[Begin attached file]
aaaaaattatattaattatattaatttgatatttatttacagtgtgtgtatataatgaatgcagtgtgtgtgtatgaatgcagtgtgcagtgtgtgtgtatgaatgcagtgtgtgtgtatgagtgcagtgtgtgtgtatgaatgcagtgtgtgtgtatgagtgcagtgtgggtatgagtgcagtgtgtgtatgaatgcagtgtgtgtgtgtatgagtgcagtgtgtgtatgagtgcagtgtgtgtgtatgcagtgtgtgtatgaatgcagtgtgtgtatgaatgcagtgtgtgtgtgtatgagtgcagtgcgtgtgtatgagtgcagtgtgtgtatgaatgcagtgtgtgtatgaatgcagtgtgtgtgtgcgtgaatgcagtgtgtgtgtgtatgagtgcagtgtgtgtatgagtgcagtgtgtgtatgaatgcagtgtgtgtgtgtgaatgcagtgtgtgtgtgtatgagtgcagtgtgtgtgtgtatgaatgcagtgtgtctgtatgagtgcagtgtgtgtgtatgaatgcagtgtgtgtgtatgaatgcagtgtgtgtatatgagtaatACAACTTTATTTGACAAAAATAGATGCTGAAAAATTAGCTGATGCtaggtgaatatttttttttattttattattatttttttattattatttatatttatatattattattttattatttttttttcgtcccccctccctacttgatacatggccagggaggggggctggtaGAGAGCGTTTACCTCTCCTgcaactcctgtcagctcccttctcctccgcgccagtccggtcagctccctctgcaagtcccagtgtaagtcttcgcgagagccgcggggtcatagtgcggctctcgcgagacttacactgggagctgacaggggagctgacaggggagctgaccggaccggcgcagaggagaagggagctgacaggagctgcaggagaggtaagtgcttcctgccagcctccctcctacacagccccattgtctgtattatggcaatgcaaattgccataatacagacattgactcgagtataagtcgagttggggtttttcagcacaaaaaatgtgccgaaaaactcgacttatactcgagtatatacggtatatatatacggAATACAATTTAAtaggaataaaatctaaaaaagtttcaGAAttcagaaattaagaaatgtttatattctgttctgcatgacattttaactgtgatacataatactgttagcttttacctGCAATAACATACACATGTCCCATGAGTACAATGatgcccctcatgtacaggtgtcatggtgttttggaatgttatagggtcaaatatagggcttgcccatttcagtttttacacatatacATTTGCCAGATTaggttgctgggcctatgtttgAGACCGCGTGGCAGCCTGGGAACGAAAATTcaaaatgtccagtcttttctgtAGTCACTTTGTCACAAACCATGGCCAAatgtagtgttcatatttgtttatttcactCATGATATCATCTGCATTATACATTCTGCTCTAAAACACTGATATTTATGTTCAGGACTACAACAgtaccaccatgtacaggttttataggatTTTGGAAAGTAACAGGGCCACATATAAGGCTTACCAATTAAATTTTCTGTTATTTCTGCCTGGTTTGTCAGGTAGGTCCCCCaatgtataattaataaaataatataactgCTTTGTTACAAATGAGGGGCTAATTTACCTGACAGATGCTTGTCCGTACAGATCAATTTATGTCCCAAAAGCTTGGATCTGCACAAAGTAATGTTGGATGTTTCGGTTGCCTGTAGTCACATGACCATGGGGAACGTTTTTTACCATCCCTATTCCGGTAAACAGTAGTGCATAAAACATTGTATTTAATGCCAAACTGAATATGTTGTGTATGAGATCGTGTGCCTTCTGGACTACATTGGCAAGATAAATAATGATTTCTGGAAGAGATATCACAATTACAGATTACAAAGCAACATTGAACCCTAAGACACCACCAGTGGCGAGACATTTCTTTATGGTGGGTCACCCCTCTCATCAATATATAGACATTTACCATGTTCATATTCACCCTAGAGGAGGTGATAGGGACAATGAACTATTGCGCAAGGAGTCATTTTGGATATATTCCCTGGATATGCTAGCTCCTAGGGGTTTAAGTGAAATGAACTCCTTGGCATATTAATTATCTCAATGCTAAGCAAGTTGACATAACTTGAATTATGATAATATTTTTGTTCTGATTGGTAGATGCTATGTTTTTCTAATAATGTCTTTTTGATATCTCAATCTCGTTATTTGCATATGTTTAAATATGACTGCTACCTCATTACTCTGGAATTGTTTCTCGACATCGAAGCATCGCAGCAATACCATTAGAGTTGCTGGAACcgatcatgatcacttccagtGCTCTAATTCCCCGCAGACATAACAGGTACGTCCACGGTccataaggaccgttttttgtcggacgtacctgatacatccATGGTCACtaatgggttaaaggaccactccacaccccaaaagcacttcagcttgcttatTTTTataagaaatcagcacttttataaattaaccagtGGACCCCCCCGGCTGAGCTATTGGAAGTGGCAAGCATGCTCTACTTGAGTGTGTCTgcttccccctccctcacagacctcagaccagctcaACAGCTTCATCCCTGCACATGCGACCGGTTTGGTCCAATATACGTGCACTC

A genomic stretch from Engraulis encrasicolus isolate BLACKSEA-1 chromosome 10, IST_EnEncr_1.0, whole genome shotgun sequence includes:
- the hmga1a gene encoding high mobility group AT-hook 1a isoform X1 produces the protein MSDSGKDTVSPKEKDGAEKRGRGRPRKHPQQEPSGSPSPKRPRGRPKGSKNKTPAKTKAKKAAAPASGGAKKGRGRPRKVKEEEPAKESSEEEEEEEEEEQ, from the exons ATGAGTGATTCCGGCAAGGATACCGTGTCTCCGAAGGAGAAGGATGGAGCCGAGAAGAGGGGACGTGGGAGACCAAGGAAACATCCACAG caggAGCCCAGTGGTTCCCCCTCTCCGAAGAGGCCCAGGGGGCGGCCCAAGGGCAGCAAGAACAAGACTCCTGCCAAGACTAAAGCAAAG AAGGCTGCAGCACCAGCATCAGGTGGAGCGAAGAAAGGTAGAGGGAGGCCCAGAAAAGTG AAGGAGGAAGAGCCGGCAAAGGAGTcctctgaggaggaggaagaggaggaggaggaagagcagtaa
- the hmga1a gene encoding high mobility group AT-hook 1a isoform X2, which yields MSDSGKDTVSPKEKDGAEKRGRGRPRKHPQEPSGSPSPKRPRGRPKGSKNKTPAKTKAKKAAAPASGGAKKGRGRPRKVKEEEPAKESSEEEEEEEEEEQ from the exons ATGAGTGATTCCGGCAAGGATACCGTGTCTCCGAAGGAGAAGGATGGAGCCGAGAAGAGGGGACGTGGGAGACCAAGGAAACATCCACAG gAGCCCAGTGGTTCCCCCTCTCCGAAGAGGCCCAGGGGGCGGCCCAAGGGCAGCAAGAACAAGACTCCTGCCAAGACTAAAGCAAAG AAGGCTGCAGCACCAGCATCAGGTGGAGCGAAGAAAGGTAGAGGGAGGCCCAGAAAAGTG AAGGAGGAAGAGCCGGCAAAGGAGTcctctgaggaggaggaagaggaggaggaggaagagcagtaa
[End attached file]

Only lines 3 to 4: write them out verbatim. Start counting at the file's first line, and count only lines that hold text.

- the hmga1a gene encoding high mobility group AT-hook 1a isoform X1 produces the protein MSDSGKDTVSPKEKDGAEKRGRGRPRKHPQQEPSGSPSPKRPRGRPKGSKNKTPAKTKAKKAAAPASGGAKKGRGRPRKVKEEEPAKESSEEEEEEEEEEQ, from the exons ATGAGTGATTCCGGCAAGGATACCGTGTCTCCGAAGGAGAAGGATGGAGCCGAGAAGAGGGGACGTGGGAGACCAAGGAAACATCCACAG caggAGCCCAGTGGTTCCCCCTCTCCGAAGAGGCCCAGGGGGCGGCCCAAGGGCAGCAAGAACAAGACTCCTGCCAAGACTAAAGCAAAG AAGGCTGCAGCACCAGCATCAGGTGGAGCGAAGAAAGGTAGAGGGAGGCCCAGAAAAGTG AAGGAGGAAGAGCCGGCAAAGGAGTcctctgaggaggaggaagaggaggaggaggaagagcagtaa
- the hmga1a gene encoding high mobility group AT-hook 1a isoform X2, which yields MSDSGKDTVSPKEKDGAEKRGRGRPRKHPQEPSGSPSPKRPRGRPKGSKNKTPAKTKAKKAAAPASGGAKKGRGRPRKVKEEEPAKESSEEEEEEEEEEQ from the exons ATGAGTGATTCCGGCAAGGATACCGTGTCTCCGAAGGAGAAGGATGGAGCCGAGAAGAGGGGACGTGGGAGACCAAGGAAACATCCACAG gAGCCCAGTGGTTCCCCCTCTCCGAAGAGGCCCAGGGGGCGGCCCAAGGGCAGCAAGAACAAGACTCCTGCCAAGACTAAAGCAAAG AAGGCTGCAGCACCAGCATCAGGTGGAGCGAAGAAAGGTAGAGGGAGGCCCAGAAAAGTG AAGGAGGAAGAGCCGGCAAAGGAGTcctctgaggaggaggaagaggaggaggaggaagagcagtaa